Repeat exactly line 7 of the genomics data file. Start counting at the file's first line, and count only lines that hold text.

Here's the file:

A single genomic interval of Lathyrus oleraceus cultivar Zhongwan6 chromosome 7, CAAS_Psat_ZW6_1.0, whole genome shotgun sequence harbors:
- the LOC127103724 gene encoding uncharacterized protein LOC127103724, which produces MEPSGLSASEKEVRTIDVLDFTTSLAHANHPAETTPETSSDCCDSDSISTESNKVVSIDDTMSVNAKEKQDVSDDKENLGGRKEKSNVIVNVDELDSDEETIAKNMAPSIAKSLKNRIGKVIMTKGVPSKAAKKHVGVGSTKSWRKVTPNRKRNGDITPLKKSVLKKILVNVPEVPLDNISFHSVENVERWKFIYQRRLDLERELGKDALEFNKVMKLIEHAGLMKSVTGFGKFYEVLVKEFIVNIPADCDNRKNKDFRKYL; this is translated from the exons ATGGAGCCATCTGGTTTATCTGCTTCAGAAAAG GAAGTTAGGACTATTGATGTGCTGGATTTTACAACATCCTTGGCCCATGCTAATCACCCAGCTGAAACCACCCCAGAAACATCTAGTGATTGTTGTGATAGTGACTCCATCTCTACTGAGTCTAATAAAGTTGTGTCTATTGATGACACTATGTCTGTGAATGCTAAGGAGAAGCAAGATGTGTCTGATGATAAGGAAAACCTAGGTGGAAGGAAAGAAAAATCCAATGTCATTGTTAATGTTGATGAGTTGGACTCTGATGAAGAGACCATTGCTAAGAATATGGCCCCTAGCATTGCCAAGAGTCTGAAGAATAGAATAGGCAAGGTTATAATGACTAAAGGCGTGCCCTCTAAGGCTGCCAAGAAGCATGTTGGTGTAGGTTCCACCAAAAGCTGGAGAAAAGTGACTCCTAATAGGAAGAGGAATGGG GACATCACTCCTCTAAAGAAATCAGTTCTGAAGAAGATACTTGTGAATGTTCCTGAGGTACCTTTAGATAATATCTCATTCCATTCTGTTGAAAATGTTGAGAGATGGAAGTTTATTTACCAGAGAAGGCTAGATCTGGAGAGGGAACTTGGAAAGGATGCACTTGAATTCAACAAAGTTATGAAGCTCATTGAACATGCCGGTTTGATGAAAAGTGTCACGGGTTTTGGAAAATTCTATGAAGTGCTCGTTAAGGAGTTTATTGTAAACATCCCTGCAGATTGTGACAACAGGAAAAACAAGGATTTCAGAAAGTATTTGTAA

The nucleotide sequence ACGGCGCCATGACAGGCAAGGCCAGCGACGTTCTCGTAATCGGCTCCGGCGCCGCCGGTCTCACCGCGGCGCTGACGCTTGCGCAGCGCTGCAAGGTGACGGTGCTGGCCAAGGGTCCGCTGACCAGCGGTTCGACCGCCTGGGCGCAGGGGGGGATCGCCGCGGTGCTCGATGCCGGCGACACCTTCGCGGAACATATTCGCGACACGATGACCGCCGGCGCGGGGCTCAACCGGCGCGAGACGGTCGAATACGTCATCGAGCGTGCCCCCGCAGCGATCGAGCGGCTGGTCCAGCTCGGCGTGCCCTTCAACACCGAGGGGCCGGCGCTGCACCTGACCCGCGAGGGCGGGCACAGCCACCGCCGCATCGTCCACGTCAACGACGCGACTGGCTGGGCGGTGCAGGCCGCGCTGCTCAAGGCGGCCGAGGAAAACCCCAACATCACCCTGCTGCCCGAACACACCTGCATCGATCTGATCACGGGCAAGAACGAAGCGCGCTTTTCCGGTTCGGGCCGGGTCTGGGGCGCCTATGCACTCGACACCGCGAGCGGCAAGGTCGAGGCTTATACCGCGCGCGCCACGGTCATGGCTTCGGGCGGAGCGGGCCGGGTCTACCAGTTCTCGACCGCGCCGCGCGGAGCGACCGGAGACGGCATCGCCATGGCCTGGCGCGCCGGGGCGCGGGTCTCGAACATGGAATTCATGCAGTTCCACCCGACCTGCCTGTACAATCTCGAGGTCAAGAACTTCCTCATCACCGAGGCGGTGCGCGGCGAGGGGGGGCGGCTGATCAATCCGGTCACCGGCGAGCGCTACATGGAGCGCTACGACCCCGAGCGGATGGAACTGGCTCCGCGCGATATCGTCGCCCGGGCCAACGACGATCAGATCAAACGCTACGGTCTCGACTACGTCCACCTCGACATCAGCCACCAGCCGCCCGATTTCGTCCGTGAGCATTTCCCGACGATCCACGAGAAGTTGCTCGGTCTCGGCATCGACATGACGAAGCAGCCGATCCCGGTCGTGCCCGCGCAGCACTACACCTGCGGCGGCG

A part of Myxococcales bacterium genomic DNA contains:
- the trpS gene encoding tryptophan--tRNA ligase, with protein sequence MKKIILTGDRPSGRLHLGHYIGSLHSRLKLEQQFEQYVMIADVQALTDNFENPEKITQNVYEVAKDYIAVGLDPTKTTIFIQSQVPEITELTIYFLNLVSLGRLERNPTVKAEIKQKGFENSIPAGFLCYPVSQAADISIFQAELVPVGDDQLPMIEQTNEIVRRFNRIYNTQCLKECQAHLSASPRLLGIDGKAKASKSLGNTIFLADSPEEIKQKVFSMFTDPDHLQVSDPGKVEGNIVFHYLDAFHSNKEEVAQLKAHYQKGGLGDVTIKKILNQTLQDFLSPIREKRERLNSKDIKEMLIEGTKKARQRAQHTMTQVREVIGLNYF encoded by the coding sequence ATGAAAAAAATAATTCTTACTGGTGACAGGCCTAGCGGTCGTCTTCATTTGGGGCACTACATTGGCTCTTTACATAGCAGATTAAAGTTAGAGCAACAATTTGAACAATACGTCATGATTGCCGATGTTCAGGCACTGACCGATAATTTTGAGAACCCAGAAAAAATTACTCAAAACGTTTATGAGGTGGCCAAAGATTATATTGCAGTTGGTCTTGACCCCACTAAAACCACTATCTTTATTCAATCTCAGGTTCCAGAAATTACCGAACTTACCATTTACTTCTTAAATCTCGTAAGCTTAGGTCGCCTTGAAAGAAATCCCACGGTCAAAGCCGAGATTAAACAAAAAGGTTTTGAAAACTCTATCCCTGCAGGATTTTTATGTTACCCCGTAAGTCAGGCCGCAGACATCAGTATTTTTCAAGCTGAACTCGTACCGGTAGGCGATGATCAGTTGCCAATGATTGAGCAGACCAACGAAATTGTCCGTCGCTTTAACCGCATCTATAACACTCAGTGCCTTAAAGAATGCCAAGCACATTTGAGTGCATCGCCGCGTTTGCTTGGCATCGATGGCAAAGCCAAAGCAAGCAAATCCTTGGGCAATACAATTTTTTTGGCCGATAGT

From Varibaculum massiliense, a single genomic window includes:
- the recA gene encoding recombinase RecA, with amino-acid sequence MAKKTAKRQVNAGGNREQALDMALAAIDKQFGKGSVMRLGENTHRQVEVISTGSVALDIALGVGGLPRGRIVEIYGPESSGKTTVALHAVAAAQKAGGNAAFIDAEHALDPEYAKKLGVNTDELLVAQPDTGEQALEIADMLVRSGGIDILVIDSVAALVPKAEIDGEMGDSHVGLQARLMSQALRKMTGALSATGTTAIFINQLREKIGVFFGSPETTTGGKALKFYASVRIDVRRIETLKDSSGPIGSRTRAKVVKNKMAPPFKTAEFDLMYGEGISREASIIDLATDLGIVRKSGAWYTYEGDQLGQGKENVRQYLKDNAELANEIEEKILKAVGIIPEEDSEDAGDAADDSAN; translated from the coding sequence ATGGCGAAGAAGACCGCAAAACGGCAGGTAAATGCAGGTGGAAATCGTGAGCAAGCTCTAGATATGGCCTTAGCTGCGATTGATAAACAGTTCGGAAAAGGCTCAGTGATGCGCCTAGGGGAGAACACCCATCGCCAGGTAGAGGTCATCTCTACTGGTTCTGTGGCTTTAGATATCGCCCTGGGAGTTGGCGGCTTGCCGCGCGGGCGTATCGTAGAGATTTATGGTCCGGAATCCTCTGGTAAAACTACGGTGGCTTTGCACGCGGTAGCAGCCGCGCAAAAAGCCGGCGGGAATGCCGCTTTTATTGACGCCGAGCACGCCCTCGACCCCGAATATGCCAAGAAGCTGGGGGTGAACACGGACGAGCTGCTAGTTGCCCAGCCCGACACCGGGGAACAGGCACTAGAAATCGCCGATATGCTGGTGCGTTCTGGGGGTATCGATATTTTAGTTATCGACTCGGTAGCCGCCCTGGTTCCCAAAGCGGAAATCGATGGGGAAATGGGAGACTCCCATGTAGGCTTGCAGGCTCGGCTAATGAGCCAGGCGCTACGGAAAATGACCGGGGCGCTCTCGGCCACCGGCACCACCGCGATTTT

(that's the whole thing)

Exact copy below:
- the recA gene encoding recombinase RecA, with amino-acid sequence MAKKTAKRQVNAGGNREQALDMALAAIDKQFGKGSVMRLGENTHRQVEVISTGSVALDIALGVGGLPRGRIVEIYGPESSGKTTVALHAVAAAQKAGGNAAFIDAEHALDPEYAKKLGVNTDELLVAQPDTGEQALEIADMLVRSGGIDILVIDSVAALVPKAEIDGEMGDSHVGLQARLMSQALRKMTGALSATGTTAIFINQLREKIGVFFGSPETTTGGKALKFYASVRIDVRRIETLKDSSGPIGSRTRAKVVKNKMAPPFKTAEFDLMYGEGISREASIIDLATDLGIVRKSGAWYTYEGDQLGQGKENVRQYLKDNAELANEIEEKILKAVGIIPEEDSEDAGDAADDSAN; translated from the coding sequence ATGGCGAAGAAGACCGCAAAACGGCAGGTAAATGCAGGTGGAAATCGTGAGCAAGCTCTAGATATGGCCTTAGCTGCGATTGATAAACAGTTCGGAAAAGGCTCAGTGATGCGCCTAGGGGAGAACACCCATCGCCAGGTAGAGGTCATCTCTACTGGTTCTGTGGCTTTAGATATCGCCCTGGGAGTTGGCGGCTTGCCGCGCGGGCGTATCGTAGAGATTTATGGTCCGGAATCCTCTGGTAAAACTACGGTGGCTTTGCACGCGGTAGCAGCCGCGCAAAAAGCCGGCGGGAATGCCGCTTTTATTGACGCCGAGCACGCCCTCGACCCCGAATATGCCAAGAAGCTGGGGGTGAACACGGACGAGCTGCTAGTTGCCCAGCCCGACACCGGGGAACAGGCACTAGAAATCGCCGATATGCTGGTGCGTTCTGGGGGTATCGATATTTTAGTTATCGACTCGGTAGCCGCCCTGGTTCCCAAAGCGGAAATCGATGGGGAAATGGGAGACTCCCATGTAGGCTTGCAGGCTCGGCTAATGAGCCAGGCGCTACGGAAAATGACCGGGGCGCTCTCGGCCACCGGCACCACCGCGATTTT